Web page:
BEIJING // South Korea yesterday carried out what analysts described as "a finely calibrated" set of military exercises designed to show it would not back down over provocations from the north, while avoiding an escalation of tensions.
Despite dire warnings from Pyongyang that yesterday's exercises off Yeonpyeong island in the Yellow Sea would be met with force, potentially leading to an all-out conflict, the situation was calm yesterday evening.
The South Korean military fired artillery shells into the sea during the 94-minute exercises, which came less than a month after similar exercises prompted North Korea to shell Yeonpyeong, killing two marines and two civilians.
North Korea branded its southern neighbour's actions "reckless military provocation" but said it had not responded militarily this time because South Korea had aimed its firing farther from its shores.
China and Russia had cautioned South Korea against carrying out the exercises, and yesterday morning in Seoul, protesters also called for the drills to be abandoned amid fears they could spark a conflict.
Reports from South Korea indicated its northern neighbour had readied its own artillery batteries in advance of the exercises.
Lee Bung-woo, a spokesman for the South Korean Joint Chiefs of Staff, was quoted by South Korea's Yonhap news agency as saying his military "did not make any additional provocations" during yesterday afternoon's drills.
Seoul said it fired into its own territorial waters more than 10km from the maritime border, although North Korea claims some areas south of the border are its own.
Fighter jets from South Korea were on standby on the Yellow Sea while the firing took place, following promises by the country's new defence minister, Kim Kwan-jin, that any additional attacks from Pyongyang would be met with air strikes.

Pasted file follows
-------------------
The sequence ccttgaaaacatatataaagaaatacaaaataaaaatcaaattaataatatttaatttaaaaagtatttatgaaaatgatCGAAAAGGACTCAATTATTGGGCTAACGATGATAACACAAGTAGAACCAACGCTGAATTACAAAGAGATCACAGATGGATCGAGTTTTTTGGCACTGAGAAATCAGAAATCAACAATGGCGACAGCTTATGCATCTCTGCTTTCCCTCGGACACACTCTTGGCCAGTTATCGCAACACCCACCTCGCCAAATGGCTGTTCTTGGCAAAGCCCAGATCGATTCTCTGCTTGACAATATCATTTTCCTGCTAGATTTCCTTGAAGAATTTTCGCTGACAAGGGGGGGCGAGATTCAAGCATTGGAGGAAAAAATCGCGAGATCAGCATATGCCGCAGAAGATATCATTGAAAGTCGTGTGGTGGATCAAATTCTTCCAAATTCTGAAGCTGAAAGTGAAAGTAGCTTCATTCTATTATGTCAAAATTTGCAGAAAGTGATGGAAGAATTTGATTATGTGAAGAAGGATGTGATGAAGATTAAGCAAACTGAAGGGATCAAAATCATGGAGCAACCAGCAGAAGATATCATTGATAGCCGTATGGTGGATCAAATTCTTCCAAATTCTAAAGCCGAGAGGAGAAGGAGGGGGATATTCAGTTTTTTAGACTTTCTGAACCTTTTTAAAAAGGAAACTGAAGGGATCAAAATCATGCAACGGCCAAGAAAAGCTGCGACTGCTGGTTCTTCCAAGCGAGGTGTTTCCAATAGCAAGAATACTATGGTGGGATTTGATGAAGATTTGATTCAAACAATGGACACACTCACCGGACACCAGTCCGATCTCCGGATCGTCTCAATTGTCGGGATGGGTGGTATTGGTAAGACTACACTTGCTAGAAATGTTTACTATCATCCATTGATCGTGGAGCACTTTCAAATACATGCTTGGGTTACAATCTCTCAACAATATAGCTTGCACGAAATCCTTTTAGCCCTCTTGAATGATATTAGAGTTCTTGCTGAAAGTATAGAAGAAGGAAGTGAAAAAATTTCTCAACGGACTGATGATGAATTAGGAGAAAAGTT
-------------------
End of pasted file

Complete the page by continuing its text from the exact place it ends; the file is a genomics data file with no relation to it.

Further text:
The exercises followed an emergency United Nations Security Council meeting late on Sunday that failed to reach agreement on how to respond to the crisis on the peninsula.
China, a permanent member of the Security Council and North Korea's main ally and aid donor, refused to agree to a statement that condemned last month's shelling of Yeonpyeong.
Despite the peninsula appearing to be on a knife edge this week, analysts said an escalation of tensions was unlikely.
"Both sides are playing brinkmanship. Some people will get hurt and killed," said Chung Chienpeng, an associate professor of political science at Lingnan University in Hong Kong.
South Korea's ally the United States and North Korea's ally China would be likely to prevent either side from carrying out actions that could spark a "full-scale war", he added.
"A lot of this cross-border shooting has happened through the years," he said.
Yesterday's drills had to go ahead because the South Korean president, Lee Myung-bak, could not be seen to be weak in the face of North Korean aggression, said Alan Chong, an associate professor in the S Rajaratnam School of International Studies at Singapore's Nanyang Technological University.
Nevertheless, Mr Chong said South Korea's action "has been finely calibrated" to avoid sparking a reaction from Pyongyang, with the firing being aimed away from North Korea.
"The South Korean military has been careful," he said.
Also yesterday, the governor of New Mexico and a former US ambassador to the United Nations, Bill Richardson, currently visiting Pyongyang, was reported to have secured North Korea's agreement for the return of International Atomic Energy Agency inspectors, more than a year and a half after they had left.
According to the CNN journalist Wolf Blitzer, travelling with Mr Richardson, the communist regime also said it would "negotiate the sale of 12,000 fresh fuel rods and ship them to an outside country".
The presence of Mr Richardson in North Korea was another reason why an attack from Pyongyang in response to yesterday's exercises was unlikely, Mr Chong added.